If an individual is physically safe and ready to progress but not mentally ready- we direct them towards specific mental skills coaches to work on confidence and sport-specific strategies. If however the athlete is lacking confidence but also lacking the physical requirements- we look at their physical rehab program and where they need extra attention eg. Quadriceps power, neuromuscular control, deceleration running training.  Ideally physical and mental outcome measures are applied at regular intervals throughout the rehab process to identify when the individual needs extra input or extra focus on particular realms. I think mental skills rehabilitation should be part of the post-operative program of most individuals and athletes in particular.

As Anna Rogacki (mental skills coach) writes below, expert mental skills coaching strategies in collaboration with expert physiotherapy allows the individual to optimize their rehab at each stage of the process. This teamwork also allows the individual to work on building confidence in their knee and their performance at a rate which doesn’t jeopardise their recovery by giving them a false sense of security, or hold them back at the pointy end of rehab. This combined approach should help reduce the likelihood of an individual failing to RTP for modifiable psychological reasons, and improve upon the RTP stats cited in Ardern’s work.

 

Anna Rogacki- mental skills coach:

‘An athlete's relationship to their body is perhaps the most important element of their ability to perform therefore it stands to reason that when this relationship is forced to deal with significant injury, it often has a tremendous physical impact as well as an emotional impact. Often overlooked, a key component missing from so many athlete's rehabilitation is mental rehabilitation. It is overlooked to the detriment of the athlete's full capacity to heal well and return to sport at peak.’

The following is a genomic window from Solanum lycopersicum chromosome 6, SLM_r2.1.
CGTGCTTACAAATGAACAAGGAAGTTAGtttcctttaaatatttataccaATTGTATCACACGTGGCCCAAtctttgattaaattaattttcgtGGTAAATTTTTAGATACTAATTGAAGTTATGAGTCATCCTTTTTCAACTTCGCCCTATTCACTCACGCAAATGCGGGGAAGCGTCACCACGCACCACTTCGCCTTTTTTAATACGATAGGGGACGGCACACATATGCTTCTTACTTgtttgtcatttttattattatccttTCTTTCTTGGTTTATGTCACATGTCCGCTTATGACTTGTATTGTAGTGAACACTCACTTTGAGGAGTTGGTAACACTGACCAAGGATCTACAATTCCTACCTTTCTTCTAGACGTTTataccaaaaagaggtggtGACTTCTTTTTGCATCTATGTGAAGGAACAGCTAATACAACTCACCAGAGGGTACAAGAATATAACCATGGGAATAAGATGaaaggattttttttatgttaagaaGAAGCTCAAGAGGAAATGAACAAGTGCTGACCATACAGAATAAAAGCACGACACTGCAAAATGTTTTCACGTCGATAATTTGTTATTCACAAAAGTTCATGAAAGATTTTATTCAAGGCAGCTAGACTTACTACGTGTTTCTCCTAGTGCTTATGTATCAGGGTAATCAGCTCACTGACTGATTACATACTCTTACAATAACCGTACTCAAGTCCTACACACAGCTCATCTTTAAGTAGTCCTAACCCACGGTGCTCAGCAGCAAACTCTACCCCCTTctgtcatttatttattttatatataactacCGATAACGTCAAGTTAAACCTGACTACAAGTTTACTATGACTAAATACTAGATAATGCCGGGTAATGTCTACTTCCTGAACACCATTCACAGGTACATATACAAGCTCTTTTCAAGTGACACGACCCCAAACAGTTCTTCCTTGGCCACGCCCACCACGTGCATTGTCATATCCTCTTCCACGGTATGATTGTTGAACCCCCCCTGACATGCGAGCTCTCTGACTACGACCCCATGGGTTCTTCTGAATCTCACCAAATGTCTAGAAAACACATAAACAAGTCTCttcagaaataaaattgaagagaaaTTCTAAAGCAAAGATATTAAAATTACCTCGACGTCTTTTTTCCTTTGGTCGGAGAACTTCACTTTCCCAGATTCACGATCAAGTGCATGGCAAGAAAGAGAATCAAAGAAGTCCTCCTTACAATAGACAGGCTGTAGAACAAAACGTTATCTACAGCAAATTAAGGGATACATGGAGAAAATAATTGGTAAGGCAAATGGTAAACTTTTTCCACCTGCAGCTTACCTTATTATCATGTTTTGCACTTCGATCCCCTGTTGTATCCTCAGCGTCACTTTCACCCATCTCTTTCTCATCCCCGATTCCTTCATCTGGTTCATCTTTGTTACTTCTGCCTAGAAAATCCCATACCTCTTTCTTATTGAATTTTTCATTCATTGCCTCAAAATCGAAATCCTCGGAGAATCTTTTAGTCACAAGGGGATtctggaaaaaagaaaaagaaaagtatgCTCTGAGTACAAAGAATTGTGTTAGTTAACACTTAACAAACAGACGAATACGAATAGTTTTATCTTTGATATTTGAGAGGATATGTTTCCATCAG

‘In the initial stages of injury an athlete must resourcefully deal with negative emotions that arise. Feelings of frustration, fear, anger and even grief are very common. Not dealing with these emotions can have a physical impact on recovery. Creating more tension in an already tense environment. The first steps I work on with athletes is clearing "space" to make sure we can build a powerful foundation to start the physical and mental rehabilitation process.  The most effective technique in my experience at this stage of the rehab process is contemplative meditation. Working on awareness of thoughts and feelings that will not serve the athlete in their rehab and making sure we deal appropriately with those thoughts and feelings.’

‘From that foundation we are then free to tackle the sometimes monotonous, frustrating and slow process of physical rehab. Staying focussed on the process of rehab and the progression of rehab. The end goal of returning to peak performance is great but focussing on how the athlete is going to achieve it and setting up measure and tracking systems to stay focussed on the present is my intention during the grind of early and middle stage rehab. Techniques such as Values based Goal Setting and Mental Imagery are key during this stage.’

 ‘Every stage of rehab builds on the previous stage. When the athlete is preparing to return to sport it is important to tune into fears/apprehension/overcompensation as well as being too eager to push above and beyond what the body is ready for. Concentrating on training the skills sets of Attention and Mind Body Connections during this stage is important for the what will be asked of the athlete when not only returning to sport but returning to peak. If we have built a rehab practice where the athlete has installed belief and certainty it makes the return to peak performance, in my experience, far smoother and successful than a practice that has not diligently taken care of the mentality of the athlete.’

 ‘Having the tools to cope and rise to the challenge of recovering from a significant injury and the athlete regaining/building a sense of control over their recovery and return to sport, I believe, is crucial. A wholistic approach to rehabilitation being facilitated by physiotherapists like Rhi and Jane are paving the way of integration and collaboration that completes the picture of mental and physical rehabilitation.’

 

 Ardern CL, Österberg A, Tagesson S, et al. Br J Sports Med 2014;48:1613–1619

Logerstedt, D., Di Stasi, S., and Grindem, H. (2014). JOSPT. Self-Reported Knee Function Can Identify Athletes Who Fail Return-to-Activity Criteria up to 1 Year After Anterior Cruciate Ligament Reconstruction: A Delaware-Oslo ACL Cohort Study. 44(12)